Daily Gospel Reflection: Wednesday of the Third Week of Advent
Bishop Robert Barron
December 20, 2023
Wednesday of the Third Week of Advent
Gospel: Lk 1:26-38
In the sixth month, the angel Gabriel was sent from God to a town of Galilee called Nazareth, to a virgin betrothed to a man named Joseph, of the house of David, and the virgin's name was Mary. And coming to her, he said, "Hail, full of grace! The Lord is with you." But she was greatly troubled at what was said and pondered what sort of greeting this might be. Then the angel said to her, "Do not be afraid, Mary, for you have found favor with God. Behold, you will conceive in your womb and bear a son, and you shall name him Jesus. He will be great and will be called Son of the Most High, and the Lord God will give him the throne of David his father, and he will rule over the house of Jacob forever, and of his Kingdom there will be no end." But Mary said to the angel, "How can this be, since I have no relations with a man?" And the angel said to her in reply, "The Holy Spirit will come upon you, and the power of the Most High will overshadow you. Therefore the child to be born will be called holy, the Son of God. And behold, Elizabeth, your relative, has also conceived a son in her old age, and this is the sixth month for her who was called barren; for nothing will be impossible for God." Mary said, "Behold, I am the handmaid of the Lord. May it be done to me according to your word." Then the angel departed from her.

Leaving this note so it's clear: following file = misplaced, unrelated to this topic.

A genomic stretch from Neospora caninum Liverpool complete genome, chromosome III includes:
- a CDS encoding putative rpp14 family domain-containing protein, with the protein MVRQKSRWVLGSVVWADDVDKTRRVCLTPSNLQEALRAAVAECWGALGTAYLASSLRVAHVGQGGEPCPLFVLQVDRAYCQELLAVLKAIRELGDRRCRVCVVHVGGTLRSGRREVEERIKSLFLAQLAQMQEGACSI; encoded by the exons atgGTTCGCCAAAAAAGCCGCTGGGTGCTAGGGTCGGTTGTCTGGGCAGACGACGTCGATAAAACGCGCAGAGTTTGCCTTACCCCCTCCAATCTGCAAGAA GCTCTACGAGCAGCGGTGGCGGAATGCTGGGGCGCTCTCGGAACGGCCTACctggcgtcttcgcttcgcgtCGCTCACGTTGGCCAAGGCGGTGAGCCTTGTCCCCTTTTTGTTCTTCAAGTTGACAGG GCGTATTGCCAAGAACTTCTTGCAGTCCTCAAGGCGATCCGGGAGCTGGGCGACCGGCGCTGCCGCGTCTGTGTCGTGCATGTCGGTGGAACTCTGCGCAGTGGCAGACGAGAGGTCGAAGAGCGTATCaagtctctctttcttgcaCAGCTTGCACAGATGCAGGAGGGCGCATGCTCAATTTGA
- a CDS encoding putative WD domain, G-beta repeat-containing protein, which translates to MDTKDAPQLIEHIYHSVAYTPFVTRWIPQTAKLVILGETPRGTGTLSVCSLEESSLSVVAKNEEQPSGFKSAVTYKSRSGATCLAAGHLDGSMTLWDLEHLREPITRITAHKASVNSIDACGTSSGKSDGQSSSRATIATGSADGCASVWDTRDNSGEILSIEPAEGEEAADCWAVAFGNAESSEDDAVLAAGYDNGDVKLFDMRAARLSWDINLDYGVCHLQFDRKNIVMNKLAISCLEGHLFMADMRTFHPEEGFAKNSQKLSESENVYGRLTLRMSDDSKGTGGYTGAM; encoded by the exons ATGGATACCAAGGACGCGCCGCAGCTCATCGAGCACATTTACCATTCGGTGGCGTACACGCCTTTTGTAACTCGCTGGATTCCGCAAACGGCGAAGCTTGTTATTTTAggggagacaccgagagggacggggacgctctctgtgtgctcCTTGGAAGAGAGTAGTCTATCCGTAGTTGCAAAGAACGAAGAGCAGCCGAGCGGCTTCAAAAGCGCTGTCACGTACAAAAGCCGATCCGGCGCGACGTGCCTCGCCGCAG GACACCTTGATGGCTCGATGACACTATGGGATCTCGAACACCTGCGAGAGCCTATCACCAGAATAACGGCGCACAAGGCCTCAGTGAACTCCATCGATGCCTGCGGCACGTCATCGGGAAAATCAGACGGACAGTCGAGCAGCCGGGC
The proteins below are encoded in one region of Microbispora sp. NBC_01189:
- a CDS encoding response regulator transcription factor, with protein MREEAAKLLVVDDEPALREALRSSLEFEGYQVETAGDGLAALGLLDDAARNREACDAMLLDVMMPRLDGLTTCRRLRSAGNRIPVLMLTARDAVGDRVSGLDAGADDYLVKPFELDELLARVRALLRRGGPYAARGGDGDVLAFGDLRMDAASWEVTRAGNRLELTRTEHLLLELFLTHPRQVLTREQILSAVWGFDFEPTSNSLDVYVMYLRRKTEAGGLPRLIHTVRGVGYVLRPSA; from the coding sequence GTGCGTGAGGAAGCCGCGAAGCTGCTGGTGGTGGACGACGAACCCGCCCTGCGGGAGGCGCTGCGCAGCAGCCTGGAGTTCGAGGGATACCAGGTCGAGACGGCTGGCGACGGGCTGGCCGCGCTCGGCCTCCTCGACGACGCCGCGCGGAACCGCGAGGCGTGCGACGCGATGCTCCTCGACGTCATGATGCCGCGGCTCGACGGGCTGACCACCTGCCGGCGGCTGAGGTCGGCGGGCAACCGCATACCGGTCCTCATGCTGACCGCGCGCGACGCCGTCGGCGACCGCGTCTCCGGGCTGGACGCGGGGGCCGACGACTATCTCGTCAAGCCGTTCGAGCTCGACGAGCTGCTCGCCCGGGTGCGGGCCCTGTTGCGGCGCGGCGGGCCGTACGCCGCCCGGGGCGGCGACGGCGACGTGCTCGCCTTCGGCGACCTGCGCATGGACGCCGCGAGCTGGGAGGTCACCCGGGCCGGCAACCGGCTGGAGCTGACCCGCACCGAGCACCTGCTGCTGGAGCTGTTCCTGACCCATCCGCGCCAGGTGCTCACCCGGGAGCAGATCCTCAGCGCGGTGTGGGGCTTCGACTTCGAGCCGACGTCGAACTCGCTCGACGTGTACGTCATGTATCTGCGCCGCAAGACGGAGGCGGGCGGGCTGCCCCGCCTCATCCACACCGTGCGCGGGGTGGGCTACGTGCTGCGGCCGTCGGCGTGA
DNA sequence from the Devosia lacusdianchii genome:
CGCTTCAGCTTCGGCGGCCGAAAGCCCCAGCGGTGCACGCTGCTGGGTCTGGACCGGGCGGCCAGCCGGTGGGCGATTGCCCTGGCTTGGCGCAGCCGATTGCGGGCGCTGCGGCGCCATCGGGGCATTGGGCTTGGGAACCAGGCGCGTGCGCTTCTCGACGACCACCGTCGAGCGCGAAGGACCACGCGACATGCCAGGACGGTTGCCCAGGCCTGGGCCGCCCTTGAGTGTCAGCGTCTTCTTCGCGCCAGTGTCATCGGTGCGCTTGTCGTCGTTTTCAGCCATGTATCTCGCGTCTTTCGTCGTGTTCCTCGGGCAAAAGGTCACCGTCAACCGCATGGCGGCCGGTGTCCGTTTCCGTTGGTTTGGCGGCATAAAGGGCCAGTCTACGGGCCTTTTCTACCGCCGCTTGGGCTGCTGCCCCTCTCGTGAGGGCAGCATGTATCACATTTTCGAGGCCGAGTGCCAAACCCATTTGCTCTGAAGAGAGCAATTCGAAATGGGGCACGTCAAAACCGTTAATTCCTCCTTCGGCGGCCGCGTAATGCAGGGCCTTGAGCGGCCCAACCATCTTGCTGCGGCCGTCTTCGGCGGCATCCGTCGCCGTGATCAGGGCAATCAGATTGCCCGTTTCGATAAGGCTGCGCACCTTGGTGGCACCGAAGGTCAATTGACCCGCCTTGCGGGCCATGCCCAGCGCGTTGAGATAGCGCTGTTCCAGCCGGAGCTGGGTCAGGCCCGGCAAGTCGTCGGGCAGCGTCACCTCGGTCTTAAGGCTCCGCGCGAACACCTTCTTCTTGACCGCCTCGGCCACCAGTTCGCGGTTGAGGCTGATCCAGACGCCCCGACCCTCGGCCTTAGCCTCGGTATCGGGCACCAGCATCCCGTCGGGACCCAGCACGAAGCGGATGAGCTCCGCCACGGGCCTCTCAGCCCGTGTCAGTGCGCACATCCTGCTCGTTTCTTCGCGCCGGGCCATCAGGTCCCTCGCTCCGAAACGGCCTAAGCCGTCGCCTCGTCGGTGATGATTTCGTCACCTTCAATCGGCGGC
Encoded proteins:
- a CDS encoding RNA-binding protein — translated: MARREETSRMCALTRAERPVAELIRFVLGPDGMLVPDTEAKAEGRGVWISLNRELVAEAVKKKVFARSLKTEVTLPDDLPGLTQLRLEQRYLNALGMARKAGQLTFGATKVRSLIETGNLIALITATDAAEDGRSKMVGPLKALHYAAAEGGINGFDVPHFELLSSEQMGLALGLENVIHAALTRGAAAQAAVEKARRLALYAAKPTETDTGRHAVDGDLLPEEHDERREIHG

*United States Conference of Catholic
Bishop Robert Barron
Friends, in today’s Gospel, the angel Gabriel announces to Mary that she has been chosen to be the mother of God.
In the face of this overwhelming word, Mary is confused: “How can this be, since I have no relations with a man?” And she cannot begin to imagine the full consequences of accepting this invitation: shame, exile, violent pursuit, the final agony on Calvary.
And yet, despite her fear and despite the darkness, she says, “I am the handmaid of the Lord. May it be done to me according to your word.” At the crucial moment, Mary of Nazareth allows herself to fall in love with God, and in that moment of ecstasy, the Son of God enters the world for its salvation.
The human tragedy began with Adam and Eve’s grasp; the divine comedy commences with Mary’s letting-go. This is why the medieval commentators, with their delicious sense of the co-penetration of all parts of the Bible, observed that the “Ave” of the angel of the Annunciation reverses “Eva,” the mother of all the living.